Sounds like the opening to an episode of The Twilight Zone: Japan. But this is not sci-fi. And as far as I know the late, great Rod Serling never visited Japan.
But he should have.
It's plausible to think that (a) since her bicycle looks like everyone else's bicycle, and (b) since there are about eleven thousand of them parked in theoretically perfect parallel fashion, she could grow old walking the aisles. That her bike is the one with the furry, marble-sized Hello Kitty thing hanging from the bell on her handlebars doesn't help because every other bicycle has a furry Hello Kitty thing too, even the boys' bicycles (another TZ: Japan episode).
Notice too that she is wearing a high school uniform. This is a solid indicator that her young mind is jam-packed with standardized test questions and answers to the point that she may even forget she has a bicycle. She would be saved, however, by the vague recollection that she has a furry marble-sized Hello Kitty thing hanging somewhere.
No, the reason she might never see her bicycle again is actually very simple (for Japan).
This leaves them as culturally-unspoken fair game for the drunk salarymen who, after an evening of bonding with their co-workers by getting blitzed on Sapporo beer and sake until they can't remember who their co-workers are, realize they have no money left for a taxi and have to take someone's bicycle.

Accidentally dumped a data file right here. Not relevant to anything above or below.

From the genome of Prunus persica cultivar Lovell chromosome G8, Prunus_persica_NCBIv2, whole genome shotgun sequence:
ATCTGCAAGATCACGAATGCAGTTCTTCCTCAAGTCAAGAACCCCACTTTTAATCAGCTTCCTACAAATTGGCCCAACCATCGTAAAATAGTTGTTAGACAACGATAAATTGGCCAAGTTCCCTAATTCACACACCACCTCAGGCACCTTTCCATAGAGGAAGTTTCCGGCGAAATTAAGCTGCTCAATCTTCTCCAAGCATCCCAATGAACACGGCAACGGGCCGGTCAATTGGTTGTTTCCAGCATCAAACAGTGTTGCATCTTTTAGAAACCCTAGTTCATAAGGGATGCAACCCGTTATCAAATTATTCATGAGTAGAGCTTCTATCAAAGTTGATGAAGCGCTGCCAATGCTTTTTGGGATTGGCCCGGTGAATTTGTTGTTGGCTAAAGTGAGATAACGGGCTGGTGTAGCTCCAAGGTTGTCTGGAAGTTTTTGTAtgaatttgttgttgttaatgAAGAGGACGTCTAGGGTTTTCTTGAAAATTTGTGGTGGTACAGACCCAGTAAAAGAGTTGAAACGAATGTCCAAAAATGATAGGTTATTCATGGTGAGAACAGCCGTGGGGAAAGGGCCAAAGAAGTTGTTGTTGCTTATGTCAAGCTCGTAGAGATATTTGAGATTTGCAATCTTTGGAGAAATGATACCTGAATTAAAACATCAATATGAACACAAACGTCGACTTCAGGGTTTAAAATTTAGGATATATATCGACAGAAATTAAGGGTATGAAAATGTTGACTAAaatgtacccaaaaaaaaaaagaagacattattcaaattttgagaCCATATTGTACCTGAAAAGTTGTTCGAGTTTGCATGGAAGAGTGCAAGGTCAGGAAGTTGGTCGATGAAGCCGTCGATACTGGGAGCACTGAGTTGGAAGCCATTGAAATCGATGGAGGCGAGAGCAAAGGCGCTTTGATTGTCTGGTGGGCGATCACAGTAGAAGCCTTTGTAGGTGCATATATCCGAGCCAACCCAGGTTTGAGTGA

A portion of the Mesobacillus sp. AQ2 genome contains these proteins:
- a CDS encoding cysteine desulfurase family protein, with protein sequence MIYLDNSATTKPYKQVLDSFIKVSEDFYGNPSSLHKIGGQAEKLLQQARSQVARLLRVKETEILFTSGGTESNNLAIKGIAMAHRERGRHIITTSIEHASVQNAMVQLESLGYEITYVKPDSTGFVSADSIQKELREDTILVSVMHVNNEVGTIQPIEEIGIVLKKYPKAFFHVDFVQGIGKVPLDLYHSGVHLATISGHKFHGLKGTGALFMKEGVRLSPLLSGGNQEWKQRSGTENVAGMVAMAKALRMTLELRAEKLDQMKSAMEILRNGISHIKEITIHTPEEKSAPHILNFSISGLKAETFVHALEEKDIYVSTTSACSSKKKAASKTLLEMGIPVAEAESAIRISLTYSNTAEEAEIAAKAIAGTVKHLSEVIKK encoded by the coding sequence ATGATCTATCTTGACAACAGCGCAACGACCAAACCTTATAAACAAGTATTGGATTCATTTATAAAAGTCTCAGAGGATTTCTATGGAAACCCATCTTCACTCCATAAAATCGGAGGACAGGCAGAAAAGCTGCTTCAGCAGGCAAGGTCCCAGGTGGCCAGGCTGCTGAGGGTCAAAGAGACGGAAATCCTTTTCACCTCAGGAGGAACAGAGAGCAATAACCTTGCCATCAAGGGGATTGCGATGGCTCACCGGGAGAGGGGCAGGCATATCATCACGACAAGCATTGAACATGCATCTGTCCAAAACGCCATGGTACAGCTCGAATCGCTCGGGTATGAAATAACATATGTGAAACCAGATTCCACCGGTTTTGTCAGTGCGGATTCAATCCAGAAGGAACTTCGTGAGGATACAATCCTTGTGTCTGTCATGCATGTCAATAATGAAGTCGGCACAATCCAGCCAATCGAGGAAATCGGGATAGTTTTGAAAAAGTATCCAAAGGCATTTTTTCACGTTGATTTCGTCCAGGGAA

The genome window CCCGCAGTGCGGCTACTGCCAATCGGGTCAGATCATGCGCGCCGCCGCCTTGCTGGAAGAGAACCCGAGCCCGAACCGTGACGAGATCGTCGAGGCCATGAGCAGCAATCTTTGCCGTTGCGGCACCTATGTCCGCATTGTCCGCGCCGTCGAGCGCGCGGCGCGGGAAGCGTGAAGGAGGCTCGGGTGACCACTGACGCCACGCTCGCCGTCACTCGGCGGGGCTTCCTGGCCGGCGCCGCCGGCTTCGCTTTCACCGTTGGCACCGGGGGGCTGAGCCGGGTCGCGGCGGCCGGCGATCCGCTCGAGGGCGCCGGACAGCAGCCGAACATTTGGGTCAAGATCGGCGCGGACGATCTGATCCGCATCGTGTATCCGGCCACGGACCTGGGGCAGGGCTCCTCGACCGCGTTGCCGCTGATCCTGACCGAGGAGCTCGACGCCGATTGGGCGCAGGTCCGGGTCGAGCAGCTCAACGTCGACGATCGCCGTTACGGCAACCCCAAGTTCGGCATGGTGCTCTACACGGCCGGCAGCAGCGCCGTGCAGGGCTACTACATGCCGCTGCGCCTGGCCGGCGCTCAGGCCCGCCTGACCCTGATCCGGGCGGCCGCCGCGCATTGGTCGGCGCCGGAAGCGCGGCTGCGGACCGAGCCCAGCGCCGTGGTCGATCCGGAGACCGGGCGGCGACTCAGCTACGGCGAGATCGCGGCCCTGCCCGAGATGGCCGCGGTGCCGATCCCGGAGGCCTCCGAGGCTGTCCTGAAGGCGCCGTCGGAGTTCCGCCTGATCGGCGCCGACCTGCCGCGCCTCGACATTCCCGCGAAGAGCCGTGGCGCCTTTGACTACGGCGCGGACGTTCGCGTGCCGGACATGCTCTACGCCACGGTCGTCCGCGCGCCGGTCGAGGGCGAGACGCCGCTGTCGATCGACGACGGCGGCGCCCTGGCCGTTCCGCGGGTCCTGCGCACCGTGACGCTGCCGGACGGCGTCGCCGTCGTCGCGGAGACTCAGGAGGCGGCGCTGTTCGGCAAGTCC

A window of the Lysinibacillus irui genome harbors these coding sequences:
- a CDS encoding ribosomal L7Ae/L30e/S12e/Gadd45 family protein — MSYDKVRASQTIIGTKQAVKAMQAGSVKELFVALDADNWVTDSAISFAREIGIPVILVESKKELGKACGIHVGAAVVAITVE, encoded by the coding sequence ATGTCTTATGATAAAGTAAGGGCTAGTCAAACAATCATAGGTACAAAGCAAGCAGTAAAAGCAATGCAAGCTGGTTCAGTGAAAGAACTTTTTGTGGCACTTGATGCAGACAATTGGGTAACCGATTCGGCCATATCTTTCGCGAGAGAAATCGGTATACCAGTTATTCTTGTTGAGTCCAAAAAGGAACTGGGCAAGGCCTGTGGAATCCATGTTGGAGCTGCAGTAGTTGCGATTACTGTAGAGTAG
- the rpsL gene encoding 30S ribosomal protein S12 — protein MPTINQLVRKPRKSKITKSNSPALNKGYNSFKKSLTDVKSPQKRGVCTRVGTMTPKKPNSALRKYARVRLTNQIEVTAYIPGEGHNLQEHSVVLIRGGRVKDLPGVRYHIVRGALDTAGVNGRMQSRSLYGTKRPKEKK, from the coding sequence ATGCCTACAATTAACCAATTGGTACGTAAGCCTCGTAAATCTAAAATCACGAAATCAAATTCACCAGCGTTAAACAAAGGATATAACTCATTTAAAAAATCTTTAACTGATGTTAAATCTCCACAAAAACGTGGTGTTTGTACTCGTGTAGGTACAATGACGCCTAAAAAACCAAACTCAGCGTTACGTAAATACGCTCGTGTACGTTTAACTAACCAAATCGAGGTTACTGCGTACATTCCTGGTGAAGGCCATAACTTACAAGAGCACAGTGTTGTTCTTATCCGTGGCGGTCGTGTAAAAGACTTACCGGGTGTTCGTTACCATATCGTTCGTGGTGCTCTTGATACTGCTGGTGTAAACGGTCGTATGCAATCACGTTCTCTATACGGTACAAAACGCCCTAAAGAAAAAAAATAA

To answer your question: Yes, everyone locks up their bikes. But this is Japan, land of uniformity, every key fits every bike lock - a fact that goes ignored by the honorable Japanese until they are blitzed and penniless.
The nice thing about all this is that no one gets upset about it. "しようがない," they say. Shiyou ga nai, meaning, basically, "Oh, well."
Then they take someone else's bicycle, preserving the unique Japanese sense of uniformity, pursuing the not-at-all-theoretical ideal of everyone riding someone else's bicycle.